ESV research – reflections from the Corporate Volunteering Network

The Corporate Volunteering Network (CVN) is a peer-to-peer networking group for individuals who work for charities and manage employee volunteering opportunities with their corporate partners.

As part of the Corporate Volunteering Network (CVN), we had the opportunity to contribute to the recently published NCVO research on employer-supported volunteering (ESV) (PDF, 1.5MB). This year, our members formed a research group to work alongside NCVO and bring additional insights and experience to their timely research piece. Volunteers from Guide Dogs, Shelter, Scope, Macmillan Cancer Support and One Westminster led the contributions, but all of our members and their networks played a role.

The report, which builds on NCVO’s Time Well Spent research, contains some interesting findings which we wanted to highlight and offer our perspective on.

Promoting a greater understanding of volunteering

The research found that charities and brokers need to support corporates to identify and address their primary motivations for ESV. Requests for resource-heavy and low-impact volunteering often stem from a lack of understanding of what volunteering is (it is frequently equated with teambuilding type tasks).

The CVN has often discussed the challenges around assisting with the types of practical or team volunteering corporates request and how sometimes charities need to have the confidence to just say ‘no’. However, through this research we can see that promoting a greater understanding of volunteering could help to change the perceptions of what’s involved, and therefore the types of requests received.

This could be done through educational pieces, thought leadership, working alongside corporates and their employees to better define ‘volunteering’, and understanding what counts as volunteering and what counts as teambuilding.

Building a more positive ESV culture

From influencing senior leaders to managing resources effectively and promoting a greater awareness of ESV, the internal processes and challenges across charities can make it very difficult to successfully deliver on ESV.

In our experience, case studies shared via internal comms are a fantastic way to build awareness, as is getting colleagues to think about how a company can support them in their work through volunteering. The research also found that for achieving a positive ESV culture (for charities and corporates), buy-in at multiple levels is a key feature, as well as having a committed lead who understands ESV.

Focusing on shared values driven by a strategy

The research recommends more time needs to be invested into charities and corporates finding common ground, learning where they can add value to one another. Corporates and charities need to work together to identify capabilities and skill gaps. Writing an ESV strategy that focuses on shared values will help to ensure that opportunities are impactful – the research highlighted that charities with an ESV strategy in place were 11% more likely to report positive impacts from such activity. However, this is something that should be approached collaboratively, involving stakeholders across the charity and relevant corporates.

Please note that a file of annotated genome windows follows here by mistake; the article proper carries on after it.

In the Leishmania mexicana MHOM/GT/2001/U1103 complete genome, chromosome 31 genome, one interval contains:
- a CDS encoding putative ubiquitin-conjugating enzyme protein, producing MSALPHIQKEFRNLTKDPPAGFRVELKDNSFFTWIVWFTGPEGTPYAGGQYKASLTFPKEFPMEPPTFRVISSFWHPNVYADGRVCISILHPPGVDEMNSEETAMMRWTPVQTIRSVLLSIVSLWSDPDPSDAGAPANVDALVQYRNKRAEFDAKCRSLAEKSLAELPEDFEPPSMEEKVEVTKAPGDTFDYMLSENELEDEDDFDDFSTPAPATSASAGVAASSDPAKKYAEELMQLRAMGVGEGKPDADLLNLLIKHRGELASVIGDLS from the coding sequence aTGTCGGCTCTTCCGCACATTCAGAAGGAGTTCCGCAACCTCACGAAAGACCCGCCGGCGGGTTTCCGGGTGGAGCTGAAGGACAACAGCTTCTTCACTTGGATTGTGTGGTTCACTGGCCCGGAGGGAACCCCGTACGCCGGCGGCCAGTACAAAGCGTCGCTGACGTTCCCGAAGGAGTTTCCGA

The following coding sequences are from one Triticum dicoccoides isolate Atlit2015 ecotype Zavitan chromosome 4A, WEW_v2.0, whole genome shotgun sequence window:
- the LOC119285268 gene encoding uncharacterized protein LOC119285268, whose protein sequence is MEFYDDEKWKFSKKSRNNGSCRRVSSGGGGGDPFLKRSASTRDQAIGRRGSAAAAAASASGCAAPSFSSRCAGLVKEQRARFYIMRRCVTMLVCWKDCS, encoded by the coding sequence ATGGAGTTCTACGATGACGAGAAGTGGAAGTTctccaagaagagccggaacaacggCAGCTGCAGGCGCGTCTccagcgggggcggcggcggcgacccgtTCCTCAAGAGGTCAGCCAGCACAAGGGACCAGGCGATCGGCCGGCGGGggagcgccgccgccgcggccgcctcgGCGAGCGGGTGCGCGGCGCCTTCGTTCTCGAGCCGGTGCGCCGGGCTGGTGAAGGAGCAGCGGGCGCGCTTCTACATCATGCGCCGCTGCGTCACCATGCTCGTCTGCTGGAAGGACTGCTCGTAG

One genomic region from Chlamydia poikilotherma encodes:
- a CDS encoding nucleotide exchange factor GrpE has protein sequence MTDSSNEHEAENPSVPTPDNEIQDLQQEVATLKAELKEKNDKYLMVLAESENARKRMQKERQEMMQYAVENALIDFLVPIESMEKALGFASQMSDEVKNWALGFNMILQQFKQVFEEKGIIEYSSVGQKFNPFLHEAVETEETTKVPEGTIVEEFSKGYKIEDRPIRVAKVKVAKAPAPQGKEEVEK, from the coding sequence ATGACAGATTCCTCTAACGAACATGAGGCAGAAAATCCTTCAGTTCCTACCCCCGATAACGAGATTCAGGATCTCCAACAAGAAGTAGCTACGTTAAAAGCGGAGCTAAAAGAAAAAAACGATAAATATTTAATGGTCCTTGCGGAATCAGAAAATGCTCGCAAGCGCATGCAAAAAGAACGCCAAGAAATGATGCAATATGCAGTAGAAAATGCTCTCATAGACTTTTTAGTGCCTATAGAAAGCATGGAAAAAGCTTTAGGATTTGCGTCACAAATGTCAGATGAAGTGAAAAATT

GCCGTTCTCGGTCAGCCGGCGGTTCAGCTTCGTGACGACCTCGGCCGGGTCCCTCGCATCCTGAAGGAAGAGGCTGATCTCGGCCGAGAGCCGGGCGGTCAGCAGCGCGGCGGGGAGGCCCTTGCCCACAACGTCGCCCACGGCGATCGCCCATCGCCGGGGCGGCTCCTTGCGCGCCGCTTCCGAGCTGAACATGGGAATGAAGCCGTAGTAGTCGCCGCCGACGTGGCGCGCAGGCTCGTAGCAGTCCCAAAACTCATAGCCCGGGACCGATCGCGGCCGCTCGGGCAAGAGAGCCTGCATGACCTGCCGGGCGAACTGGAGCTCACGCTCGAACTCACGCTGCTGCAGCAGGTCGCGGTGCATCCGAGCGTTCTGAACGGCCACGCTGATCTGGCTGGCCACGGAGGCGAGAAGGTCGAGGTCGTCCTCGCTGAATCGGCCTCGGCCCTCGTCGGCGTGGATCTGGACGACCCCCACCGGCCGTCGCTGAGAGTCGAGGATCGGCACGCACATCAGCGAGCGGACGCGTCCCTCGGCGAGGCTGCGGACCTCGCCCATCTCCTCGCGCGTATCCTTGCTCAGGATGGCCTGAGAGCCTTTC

The CVN have produced guidance on writing a strategy around ESV. Find them here:

Overall, it is important to have honest, upfront conversations between charities and companies. More specifically, charities should be clearer about what support they need to achieve their goals.

Rethinking measures of success

This has been a topic we have spoken about at length at CVN meetings with our peers from across the sector. The report suggests that challenging current impact reporting measures will help to refresh the way that the success of a volunteering programme is determined. For example, some companies have stopped reporting on volunteering hours as they found it superficial and unhelpful.

The report also suggests it’s a good idea to look at multiple types of impact – not just recording numbers but also making sure to showcase impact in other ways, eg through case studies and stories. Getting creative on the types of outcomes you to measure is likely to help bring programmes to life. Finally, more collaboration and support within and between sectors is critical; NCVO has seen some interest in developing an industry standard on the value of ESV, which the CVN would love to see.

What we’re planning next

This piece of research will be hugely valuable to the CVN and its members. It will help us to structure conversations in future meetings, and more practically in our roles and delivering on ESV day to day. Section 8 of this report provides some key recommendations on how charities, brokers and corporates might prepare ESV for the future and help to increase engagement. This is something the CVN will be exploring in more depth.

At the next quarterly CVN meeting, we will be discussing the key findings of this research further, what it could mean in practice and how we can help each other to begin to put in place key recommendations. If you’d like to attend a future CVN meeting, please visit our website and sign up to our mailing list.

We’re also ready to hand the reins over to the next generation of budding researchers to form a new CVN research group, so if this is something you’d be interested in please let us know by contacting Alex Feeney on cvncommittee@gmail.com.

 

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